It was the closing minutes of the second season of The Voice Cambodia, and Cambodians across the country were glued to their screens, watching confetti rain down on the finalists’ carefully coiffed hair.
As winner Thel Thai shot the cameras a pinched smile and accepted his $25,000 loot, 19-year-old law student Kheng Ratha sat in her Phnom Penh apartment near O’Russey market on Sunday night, watching the spectacle on her smartphone.
The show—a smash-hit for broadcaster Hang Meas HDTV—was also streaming to thousands of viewers from an unlikely source: Prime Minister Hun Sen’s Facebook page.
“I live in a rented apartment, and there is no TV, so I watch shows and news with my laptop or smartphone,” Ms. Ratha said on Monday, adding that the premier’s page offered unfiltered insight.
“I think his page is now a news channel that we can use to get messages from him directly, not from other officials’ mouth,” she said.
As the prime minister’s Facebook fandom has grown—he now claims over 4.4 million likes, up from two million in January—so too has the diversity of his Facebook offerings.
Average-Joe photographs of Mr. Hun Sen—on a beach, a golf course, an airplane, at home, or just about anywhere he goes—and policy edicts are now regularly interspersed with streaming speeches, the national football team’s matches, the day’s most popular TV shows and patriotic songs, all stamped with a slick “SPM” (Samdech Prime Minister) logo.
The prime minister’s investment in online video content shows just how seriously he is taking a platform that he only embraced in September, when he announced that a Facebook page bearing his name was in fact his after years of denial.
It may also threaten the longtime Facebook supremacy of the opposition CNRP, which successfully used the platform to galvanize young voters in the run-up to the 2013 national elections. Opposition leader Sam Rainsy has been broadcasting daily news updates on his Facebook page ever since.
And while the CNRP has already launched online television stations to expand its audience online—attempts by the party to establish a terrestrial station have run into roadblocks it says are politically motivated—Mr. Hun Sen appears intent on getting ahead.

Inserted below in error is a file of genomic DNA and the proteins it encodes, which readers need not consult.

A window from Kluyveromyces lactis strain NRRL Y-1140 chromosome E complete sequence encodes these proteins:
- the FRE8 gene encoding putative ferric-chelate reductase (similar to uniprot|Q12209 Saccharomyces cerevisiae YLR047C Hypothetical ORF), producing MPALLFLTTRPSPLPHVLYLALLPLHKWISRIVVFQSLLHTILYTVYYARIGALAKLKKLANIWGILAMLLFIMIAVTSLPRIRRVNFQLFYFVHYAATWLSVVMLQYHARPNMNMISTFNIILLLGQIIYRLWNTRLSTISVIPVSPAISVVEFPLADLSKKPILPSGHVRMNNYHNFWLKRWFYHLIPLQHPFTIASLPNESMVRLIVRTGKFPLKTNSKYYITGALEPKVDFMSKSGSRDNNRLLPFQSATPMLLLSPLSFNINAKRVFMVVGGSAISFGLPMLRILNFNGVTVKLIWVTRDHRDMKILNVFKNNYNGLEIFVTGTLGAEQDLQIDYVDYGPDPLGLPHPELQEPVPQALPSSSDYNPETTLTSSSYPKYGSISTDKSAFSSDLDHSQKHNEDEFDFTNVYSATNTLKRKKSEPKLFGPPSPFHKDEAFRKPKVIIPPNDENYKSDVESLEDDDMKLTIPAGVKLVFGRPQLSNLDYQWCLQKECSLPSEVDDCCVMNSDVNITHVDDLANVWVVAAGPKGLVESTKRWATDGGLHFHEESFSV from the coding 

Speaking to graduating students of the Royal School of Administration in Phnom Penh on Monday, the prime minister bragged that viewers from as far away as Tokyo had streamed The Voice from his page.
“My Facebook will become a Facebook page and an online site,” he told the students, adding that Hang Meas HDTV had given his social media team permission to stream the show.
“Now we have [a] studio and also play songs,” he added. “My Facebook is a peaceful Facebook for development and joy, not a Facebook for insulting.”
The streaming content is the latest prong in what Mr. Hun Sen described in February as a new “electronic government” that uses “all networks—including the fastest network—to solve issues for citizens.”
Plans for an airport expressway and a driver’s license requirement for drivers of 125cc motorbikes were both scrapped after social media outcries earlier this year.
Opposition leader Sam Rainsy has for months accused Mr. Hun Sen of falsely bolstering his Facebook following by buying “likes” from “click-farms”—centers that create fake accounts to increase online popularity—in India and the Philippines, claims supported by statistics showing an inexplicable number of followers coming from those countries.
Asked about Mr. Hun Sen’s new streaming service on Facebook, Mr. Rainsy pointed to data from social media analytics site SocialBakers.com showing that less than 57 percent of the premier’s followers had accounts in Cambodia, compared to 82 percent for the opposition leader.
“The real competition rests on the substance of the programs’ content (not their breadth) and the values they carry,” Mr. Rainsy wrote in an email on Saturday. “I regularly publish historical, economic and social documents and analyses related to facts that the CPP does not want the public to know about.”
“Because through all kinds of politically-motivated bureaucratic harassment the CPP is blocking us in our building a traditional TV station, we are developing Internet TV programs with appropriate means,” Mr. Rainsy added.
Political blogger Ou Ritthy said that Mr. Rainsy and Mr. Hun Sen were clearly competing for the same young, tech-savvy audience.
“For young people in Cambodia, spending time to watch TV at home is like a traditional style as now most of them scroll to watch instant videos in their smartphones while they are with their friends, at work, [or] hanging out,” Mr. Ritthy wrote in an email on Sunday.
The prime minister’s social media team “tries to produce a lot of youthful contents and enthusiasm” in the hope it will translate into support in upcoming elections, he added.
Kounila Keo, a media consultant with a master’s degree from the Lee Kuan Yew School of Public Policy in Singapore, agreed.
“To me, this page is apparently being made into ‘a one stop shop for all things Cambodia,’” Ms. Keo wrote in an email on Monday. By experimenting with different types of content and engagement, Mr. Hun Sen “can test or find out whether social media such as Facebook can really sway public opinion towards him.”
However, social media strategy alone could only take the prime minister so far, she said. “What Cambodians…want to see are not just ‘nice regular or sophisticated posts’ but action [and] better policies towards business and trades, law enforcement, reduction in poverty and corruption.”
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